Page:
Of all the potential triggers for migraines, perhaps the most difficult to control are the ones involving aromas. Fragrant products are, in fact, frequent triggers for headaches, especially migraines.
Unfortunately, it seems almost impossible to escape perfumes, colognes and any other of the million products that are enhanced with fragrances nowadays. Further making the situation worse is the fact that fragrances are encountered ever more increasingly in the workplace, as well other places where escape is akin to making your way off Alcatraz.
Fragrances have by now made their way into practically every industry and business on the planet. They are used in just about every cleaning, laundry, and personal-care product known to man, so think you just have to escape women wearing too much perfume or men doused in cologne.
People are quick to recognize the dangers of smoke and take steps to make accommodations, yet there remains a lack of awareness concerning the potential adverse health impact from the permeation of fragrances, whether pleasant or not. Indeed, it has yet to be recognized that the widespread use of fragrant products effects air quality and health just as much as secondhand smoke and other forms of pollution.
Aromatherapy is used by many, including those suffering migraines to alter ones mood, provide relaxation and stimulation and various other studies chemicals found in the essential oils used in aromatherapy lend credence to the existing pharmacological basis behind aromatherapy.
Perfumes and colognes currently being manufactured contain synthetic versions of the aromatic chemicals found in nature. The source may be different, but the song remains the same. The olfactory system is a busy highway when it comes to things affecting the brain and nervous system, whether by trigeminal stimulation, or absorption into the blood stream via the lungs.
Migraine headaches are typically caused by changes in blood flow to the vessels in the head. Some of the materials that are commonly found in fragrances possess the ability to alter blood flow in the brain. Several studies strongly support the idea that fragrances can have a direct effect on cerebral circulation as well as have neurological effects. In addition, the anecdotal evidence suggests a significant effect of fragrances on the central nervous system.
If you suffer from migraines, the following are among those may be adversely affecting your condition:
- scented deodorant or antiperspirant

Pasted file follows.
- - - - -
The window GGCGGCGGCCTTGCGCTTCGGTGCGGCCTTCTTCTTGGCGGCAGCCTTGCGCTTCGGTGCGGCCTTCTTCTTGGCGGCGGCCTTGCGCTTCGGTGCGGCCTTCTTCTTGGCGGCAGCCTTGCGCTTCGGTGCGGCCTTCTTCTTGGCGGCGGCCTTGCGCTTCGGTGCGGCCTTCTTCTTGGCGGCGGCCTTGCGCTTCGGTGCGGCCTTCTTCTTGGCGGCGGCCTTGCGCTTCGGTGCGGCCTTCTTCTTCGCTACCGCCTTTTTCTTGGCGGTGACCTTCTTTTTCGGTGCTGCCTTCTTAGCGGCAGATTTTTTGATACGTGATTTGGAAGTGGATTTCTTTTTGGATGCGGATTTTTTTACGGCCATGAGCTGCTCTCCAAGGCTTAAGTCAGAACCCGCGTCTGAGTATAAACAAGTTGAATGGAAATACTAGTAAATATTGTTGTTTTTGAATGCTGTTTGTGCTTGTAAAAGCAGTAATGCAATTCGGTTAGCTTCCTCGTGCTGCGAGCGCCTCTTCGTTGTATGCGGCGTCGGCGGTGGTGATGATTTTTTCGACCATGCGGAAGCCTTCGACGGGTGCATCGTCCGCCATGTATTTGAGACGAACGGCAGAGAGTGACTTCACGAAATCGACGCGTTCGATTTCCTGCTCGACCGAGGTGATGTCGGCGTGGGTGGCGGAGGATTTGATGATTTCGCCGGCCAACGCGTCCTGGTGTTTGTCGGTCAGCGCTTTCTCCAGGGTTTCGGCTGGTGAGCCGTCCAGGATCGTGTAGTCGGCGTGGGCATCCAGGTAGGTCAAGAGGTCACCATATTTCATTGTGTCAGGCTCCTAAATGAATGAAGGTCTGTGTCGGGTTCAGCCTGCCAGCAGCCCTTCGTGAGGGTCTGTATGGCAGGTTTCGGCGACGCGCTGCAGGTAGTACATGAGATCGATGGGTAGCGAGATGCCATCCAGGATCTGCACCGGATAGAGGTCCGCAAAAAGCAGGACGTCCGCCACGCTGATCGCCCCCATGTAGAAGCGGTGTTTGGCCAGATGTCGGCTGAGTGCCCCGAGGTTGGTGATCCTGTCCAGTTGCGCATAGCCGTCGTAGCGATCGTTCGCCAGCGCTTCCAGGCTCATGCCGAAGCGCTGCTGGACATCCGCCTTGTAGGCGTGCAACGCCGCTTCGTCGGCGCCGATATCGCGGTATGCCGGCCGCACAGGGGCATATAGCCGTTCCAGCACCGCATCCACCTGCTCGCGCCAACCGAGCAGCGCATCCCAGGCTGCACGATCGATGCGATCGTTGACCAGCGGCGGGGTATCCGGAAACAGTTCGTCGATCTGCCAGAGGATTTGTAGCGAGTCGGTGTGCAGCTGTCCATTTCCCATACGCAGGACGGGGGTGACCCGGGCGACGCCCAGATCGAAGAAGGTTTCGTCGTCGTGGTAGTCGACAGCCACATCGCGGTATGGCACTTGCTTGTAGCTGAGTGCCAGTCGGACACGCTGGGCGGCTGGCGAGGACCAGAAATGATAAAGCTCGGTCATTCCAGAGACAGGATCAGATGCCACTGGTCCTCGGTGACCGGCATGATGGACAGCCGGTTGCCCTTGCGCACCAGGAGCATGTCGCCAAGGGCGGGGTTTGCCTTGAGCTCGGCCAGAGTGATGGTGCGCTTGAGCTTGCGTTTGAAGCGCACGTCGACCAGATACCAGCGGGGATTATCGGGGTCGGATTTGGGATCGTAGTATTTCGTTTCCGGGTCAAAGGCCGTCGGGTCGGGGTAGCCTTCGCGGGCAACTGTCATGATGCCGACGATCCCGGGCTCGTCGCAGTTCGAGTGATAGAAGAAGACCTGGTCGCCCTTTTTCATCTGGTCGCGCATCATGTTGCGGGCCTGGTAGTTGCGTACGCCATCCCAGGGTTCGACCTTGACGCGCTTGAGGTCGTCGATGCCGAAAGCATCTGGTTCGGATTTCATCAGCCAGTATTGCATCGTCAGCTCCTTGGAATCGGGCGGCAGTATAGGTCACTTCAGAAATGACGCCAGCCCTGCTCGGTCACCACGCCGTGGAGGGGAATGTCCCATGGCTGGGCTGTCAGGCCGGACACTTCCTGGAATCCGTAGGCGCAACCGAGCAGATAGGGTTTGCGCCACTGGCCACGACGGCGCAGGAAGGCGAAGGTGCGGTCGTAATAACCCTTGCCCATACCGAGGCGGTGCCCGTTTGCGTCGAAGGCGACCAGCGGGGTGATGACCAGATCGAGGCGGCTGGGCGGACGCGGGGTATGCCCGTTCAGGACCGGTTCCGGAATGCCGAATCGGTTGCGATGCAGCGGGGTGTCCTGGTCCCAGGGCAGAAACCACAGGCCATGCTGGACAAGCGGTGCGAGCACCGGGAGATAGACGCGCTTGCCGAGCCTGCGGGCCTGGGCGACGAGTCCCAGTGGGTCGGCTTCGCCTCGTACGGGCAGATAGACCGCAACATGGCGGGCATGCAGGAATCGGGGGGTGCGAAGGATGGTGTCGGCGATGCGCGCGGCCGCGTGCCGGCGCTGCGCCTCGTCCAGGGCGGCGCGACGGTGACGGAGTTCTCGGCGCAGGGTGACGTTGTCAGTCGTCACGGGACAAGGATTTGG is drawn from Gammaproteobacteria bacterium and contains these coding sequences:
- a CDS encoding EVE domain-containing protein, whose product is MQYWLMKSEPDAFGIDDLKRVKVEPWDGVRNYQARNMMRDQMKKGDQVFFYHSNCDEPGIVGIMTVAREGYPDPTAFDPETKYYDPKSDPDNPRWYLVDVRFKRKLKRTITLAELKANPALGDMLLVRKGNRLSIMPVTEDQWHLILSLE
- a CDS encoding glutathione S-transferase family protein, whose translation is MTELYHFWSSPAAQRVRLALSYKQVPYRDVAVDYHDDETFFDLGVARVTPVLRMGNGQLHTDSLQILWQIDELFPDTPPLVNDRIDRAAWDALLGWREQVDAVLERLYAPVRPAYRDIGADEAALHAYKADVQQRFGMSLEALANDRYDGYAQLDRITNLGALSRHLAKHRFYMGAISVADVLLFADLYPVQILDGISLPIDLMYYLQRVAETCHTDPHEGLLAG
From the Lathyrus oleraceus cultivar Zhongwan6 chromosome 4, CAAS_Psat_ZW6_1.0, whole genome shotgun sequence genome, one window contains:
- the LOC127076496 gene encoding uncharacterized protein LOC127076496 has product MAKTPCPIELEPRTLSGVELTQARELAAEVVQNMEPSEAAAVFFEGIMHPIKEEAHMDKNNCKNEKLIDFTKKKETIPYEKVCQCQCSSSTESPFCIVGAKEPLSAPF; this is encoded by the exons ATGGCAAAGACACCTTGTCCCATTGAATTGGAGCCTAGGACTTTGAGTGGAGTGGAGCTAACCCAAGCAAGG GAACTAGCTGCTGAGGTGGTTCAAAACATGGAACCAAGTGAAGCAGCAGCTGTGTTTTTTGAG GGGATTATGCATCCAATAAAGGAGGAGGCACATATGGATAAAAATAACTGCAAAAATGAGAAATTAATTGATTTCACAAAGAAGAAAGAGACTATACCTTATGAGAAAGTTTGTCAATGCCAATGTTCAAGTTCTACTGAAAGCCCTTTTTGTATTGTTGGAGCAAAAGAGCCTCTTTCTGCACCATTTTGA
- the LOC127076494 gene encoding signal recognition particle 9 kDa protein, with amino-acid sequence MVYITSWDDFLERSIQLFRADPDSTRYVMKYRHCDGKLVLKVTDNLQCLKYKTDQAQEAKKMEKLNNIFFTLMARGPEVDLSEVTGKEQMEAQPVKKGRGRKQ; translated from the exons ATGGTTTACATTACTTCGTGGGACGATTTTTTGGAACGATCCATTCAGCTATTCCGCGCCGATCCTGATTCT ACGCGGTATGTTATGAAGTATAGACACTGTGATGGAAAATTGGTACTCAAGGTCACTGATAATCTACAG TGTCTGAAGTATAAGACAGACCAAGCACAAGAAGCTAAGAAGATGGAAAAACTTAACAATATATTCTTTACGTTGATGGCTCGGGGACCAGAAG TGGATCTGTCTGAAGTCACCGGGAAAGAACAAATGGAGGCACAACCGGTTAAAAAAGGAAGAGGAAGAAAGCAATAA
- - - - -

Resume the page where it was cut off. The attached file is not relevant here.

- scented lotion, sunscreen or tanning cream for face, hands, or body (many lotions, especially sunscreens, have fragrance even when not labeled as being scented)
- aftershave or richly scented shaving lotion
- fragrance-enhanced bar or liquid soaps, including Dove, Ivory, Dial, soft-soap
- commercially fragrant shampoo or conditioner, hair spray, gel, mousse or other leave-in hair products
- essential oils
- any perfume, cologne or fragrance
- aromatherapy products
- laundry detergent with phosphates, chlorine bleach, and/or added scent
- scented fabric softener sheets (for example, Bounce) or liquid fabric softener
- recently dry cleaned items (remove plastic wrapping and air outdoors before use)
- cigarette, incense (unlit or burned), or other smoke
- air freshener sprays or solids, potpourri, scented candles
If you suffer from migraines and discovered that your trigger is fragrance-related, you can expect to face quite a bit of difficulty in your life. Compounding the problem is that even brief exposure to the fragrance can be enough to trigger a headache.
With so many products on the market saturated with fragrance-producing chemicals, its an uphill battle getting away from any one particular. It certainly helps to identify the particular fragrance that triggers your migraine, but unfortunately many for whom smells are a trigger find that its not just one in particular that does the trick.
Sometimes it is smell and aromas in general that cause the headaches. In addition, the problem is further exacerbated by the fact that the onset of the headache can vary from a few minutes of exposure to hours after. There is an unquestioned need to raise awareness about the impact of fragrances on development of migraines.
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